Rodeph Sholom School Playground
(click to enlarge)
The roof playground was located against the parapet wall to allow space for chapel use. Trees in planters designed as part of the structure create a visual screen and soften the view from the chapel.
Roofs mimic those of surrounding buildings.
Sandbox and garden deck provide quiet area.
Sand box and garden deck
A story corner is tucked into the play structure.
The geometric plan allows the structure to veer around brick piers and create odd spaces for car play.
Ramps on both ends allow access to all kids.

This is a good example of an urban institution that is squeezed by multiple uses and over-scheduled spaces. A preschool, an elementary school and, at times, a religious school need play areas in a synagogue building with limited outdoor space, so care must be taken to accommodate many constituents.

The play area for the preschool shares a roof terrace with a new chapel, which needs open space for congregation overflow and social events. The architect requested that the design of the play structure be more formal than usual in order to maintain the dignity of the space when used for religious services. Meanwhile, the playground is heavily used by as many as 30 children at a time and must adhere to strict clearances. As so often happens, the complicated program and vigorous give and take led to a better plan than if the constraints were not as difficult to manage.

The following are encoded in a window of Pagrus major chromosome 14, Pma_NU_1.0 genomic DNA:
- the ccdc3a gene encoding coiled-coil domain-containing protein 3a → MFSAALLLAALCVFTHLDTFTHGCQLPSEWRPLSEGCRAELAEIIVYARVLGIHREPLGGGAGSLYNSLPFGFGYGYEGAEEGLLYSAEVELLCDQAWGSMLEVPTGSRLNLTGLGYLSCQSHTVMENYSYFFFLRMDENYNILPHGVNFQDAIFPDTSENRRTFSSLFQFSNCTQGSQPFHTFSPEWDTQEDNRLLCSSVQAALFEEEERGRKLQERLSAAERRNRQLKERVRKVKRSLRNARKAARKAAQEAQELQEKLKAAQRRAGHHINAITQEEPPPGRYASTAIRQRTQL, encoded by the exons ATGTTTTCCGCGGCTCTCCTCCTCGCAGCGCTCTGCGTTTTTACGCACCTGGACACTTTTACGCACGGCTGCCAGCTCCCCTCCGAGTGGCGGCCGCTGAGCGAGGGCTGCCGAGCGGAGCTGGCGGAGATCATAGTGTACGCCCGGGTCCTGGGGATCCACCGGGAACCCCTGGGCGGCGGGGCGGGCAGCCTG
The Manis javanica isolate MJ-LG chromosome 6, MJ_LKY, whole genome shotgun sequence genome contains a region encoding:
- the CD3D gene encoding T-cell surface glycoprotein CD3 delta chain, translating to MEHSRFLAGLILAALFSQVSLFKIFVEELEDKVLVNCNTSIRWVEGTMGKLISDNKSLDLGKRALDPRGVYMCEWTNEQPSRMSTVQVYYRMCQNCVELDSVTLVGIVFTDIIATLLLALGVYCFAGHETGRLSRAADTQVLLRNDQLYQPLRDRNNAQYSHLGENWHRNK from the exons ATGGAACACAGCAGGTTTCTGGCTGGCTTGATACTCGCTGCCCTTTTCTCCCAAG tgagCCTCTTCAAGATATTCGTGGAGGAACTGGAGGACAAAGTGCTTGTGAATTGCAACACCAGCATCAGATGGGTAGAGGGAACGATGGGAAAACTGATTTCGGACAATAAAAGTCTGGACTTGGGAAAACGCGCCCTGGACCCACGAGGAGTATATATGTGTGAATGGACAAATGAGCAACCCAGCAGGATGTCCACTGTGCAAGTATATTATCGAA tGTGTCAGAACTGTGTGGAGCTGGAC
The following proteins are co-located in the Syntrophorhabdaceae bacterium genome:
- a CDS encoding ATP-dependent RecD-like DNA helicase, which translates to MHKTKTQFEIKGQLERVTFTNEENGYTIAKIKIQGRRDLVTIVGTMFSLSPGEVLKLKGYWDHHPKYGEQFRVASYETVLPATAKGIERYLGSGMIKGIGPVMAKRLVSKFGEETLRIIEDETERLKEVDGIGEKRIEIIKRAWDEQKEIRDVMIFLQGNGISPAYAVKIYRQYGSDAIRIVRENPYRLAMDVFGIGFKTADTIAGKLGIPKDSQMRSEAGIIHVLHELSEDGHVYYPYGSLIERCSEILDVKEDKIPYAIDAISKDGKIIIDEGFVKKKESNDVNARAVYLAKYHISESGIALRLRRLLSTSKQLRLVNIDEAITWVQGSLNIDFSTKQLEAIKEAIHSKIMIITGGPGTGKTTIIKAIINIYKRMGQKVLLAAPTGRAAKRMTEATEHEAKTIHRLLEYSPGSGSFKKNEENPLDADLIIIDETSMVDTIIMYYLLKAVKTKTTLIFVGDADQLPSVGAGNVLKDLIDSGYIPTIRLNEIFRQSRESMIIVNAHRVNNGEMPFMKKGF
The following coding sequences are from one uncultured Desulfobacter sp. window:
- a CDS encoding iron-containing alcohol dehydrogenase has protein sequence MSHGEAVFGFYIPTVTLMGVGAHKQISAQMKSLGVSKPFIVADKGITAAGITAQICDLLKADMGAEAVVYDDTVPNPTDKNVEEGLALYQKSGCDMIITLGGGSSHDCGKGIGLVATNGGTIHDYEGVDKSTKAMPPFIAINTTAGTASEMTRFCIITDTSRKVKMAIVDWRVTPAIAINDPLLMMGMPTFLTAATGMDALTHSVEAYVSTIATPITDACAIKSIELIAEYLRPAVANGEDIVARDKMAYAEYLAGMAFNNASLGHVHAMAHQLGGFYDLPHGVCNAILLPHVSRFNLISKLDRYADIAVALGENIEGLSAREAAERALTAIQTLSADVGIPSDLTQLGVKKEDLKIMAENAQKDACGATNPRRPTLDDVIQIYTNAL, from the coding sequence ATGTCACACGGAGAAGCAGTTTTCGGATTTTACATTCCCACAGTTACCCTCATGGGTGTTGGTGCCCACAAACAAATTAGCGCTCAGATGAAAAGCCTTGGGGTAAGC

We created an undulating, geometric, linear play structure that hugged the parapet wall opposite the chapel to leave enough space for events. The play structure's roofs mimicked the copper-clad towers of the Beaux-Art apartment building across the street, a monument to formality the kids could happily ignore while playing completely innocent of the architectural conceit. A shady sitting garden, play house and sand box complex punctuates one end of the long terrace. Trees soften the view of the play structure from the chapel sanctuary.

All parties were happy with the results.